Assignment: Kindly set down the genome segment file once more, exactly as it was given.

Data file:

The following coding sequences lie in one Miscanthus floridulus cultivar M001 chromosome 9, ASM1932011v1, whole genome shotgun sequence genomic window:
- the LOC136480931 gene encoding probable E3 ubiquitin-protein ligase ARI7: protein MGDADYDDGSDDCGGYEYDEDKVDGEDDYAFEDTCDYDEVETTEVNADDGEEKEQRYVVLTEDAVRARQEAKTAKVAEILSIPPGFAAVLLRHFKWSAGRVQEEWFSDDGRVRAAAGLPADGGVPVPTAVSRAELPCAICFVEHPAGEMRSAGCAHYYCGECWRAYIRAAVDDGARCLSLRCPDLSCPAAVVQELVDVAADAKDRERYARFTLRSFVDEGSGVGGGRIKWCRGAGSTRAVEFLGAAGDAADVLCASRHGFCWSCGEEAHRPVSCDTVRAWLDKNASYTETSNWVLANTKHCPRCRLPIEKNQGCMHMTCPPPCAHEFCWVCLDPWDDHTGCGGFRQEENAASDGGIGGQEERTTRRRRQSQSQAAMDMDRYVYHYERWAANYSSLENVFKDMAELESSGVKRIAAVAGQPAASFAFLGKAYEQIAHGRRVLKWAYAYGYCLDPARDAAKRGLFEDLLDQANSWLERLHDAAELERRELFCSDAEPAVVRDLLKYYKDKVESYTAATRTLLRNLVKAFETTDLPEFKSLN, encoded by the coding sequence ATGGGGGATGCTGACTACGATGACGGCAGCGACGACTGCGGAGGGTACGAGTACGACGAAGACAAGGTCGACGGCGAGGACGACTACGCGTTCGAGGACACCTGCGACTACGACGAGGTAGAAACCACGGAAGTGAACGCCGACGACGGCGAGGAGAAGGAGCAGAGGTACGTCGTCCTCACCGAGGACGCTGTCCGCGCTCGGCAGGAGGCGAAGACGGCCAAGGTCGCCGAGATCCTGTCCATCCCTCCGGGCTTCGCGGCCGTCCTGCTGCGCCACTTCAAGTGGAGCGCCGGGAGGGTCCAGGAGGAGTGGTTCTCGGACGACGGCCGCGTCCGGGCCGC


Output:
The following coding sequences lie in one Miscanthus floridulus cultivar M001 chromosome 9, ASM1932011v1, whole genome shotgun sequence genomic window:
- the LOC136480931 gene encoding probable E3 ubiquitin-protein ligase ARI7: protein MGDADYDDGSDDCGGYEYDEDKVDGEDDYAFEDTCDYDEVETTEVNADDGEEKEQRYVVLTEDAVRARQEAKTAKVAEILSIPPGFAAVLLRHFKWSAGRVQEEWFSDDGRVRAAAGLPADGGVPVPTAVSRAELPCAICFVEHPAGEMRSAGCAHYYCGECWRAYIRAAVDDGARCLSLRCPDLSCPAAVVQELVDVAADAKDRERYARFTLRSFVDEGSGVGGGRIKWCRGAGSTRAVEFLGAAGDAADVLCASRHGFCWSCGEEAHRPVSCDTVRAWLDKNASYTETSNWVLANTKHCPRCRLPIEKNQGCMHMTCPPPCAHEFCWVCLDPWDDHTGCGGFRQEENAASDGGIGGQEERTTRRRRQSQSQAAMDMDRYVYHYERWAANYSSLENVFKDMAELESSGVKRIAAVAGQPAASFAFLGKAYEQIAHGRRVLKWAYAYGYCLDPARDAAKRGLFEDLLDQANSWLERLHDAAELERRELFCSDAEPAVVRDLLKYYKDKVESYTAATRTLLRNLVKAFETTDLPEFKSLN, encoded by the coding sequence ATGGGGGATGCTGACTACGATGACGGCAGCGACGACTGCGGAGGGTACGAGTACGACGAAGACAAGGTCGACGGCGAGGACGACTACGCGTTCGAGGACACCTGCGACTACGACGAGGTAGAAACCACGGAAGTGAACGCCGACGACGGCGAGGAGAAGGAGCAGAGGTACGTCGTCCTCACCGAGGACGCTGTCCGCGCTCGGCAGGAGGCGAAGACGGCCAAGGTCGCCGAGATCCTGTCCATCCCTCCGGGCTTCGCGGCCGTCCTGCTGCGCCACTTCAAGTGGAGCGCCGGGAGGGTCCAGGAGGAGTGGTTCTCGGACGACGGCCGCGTCCGGGCCGC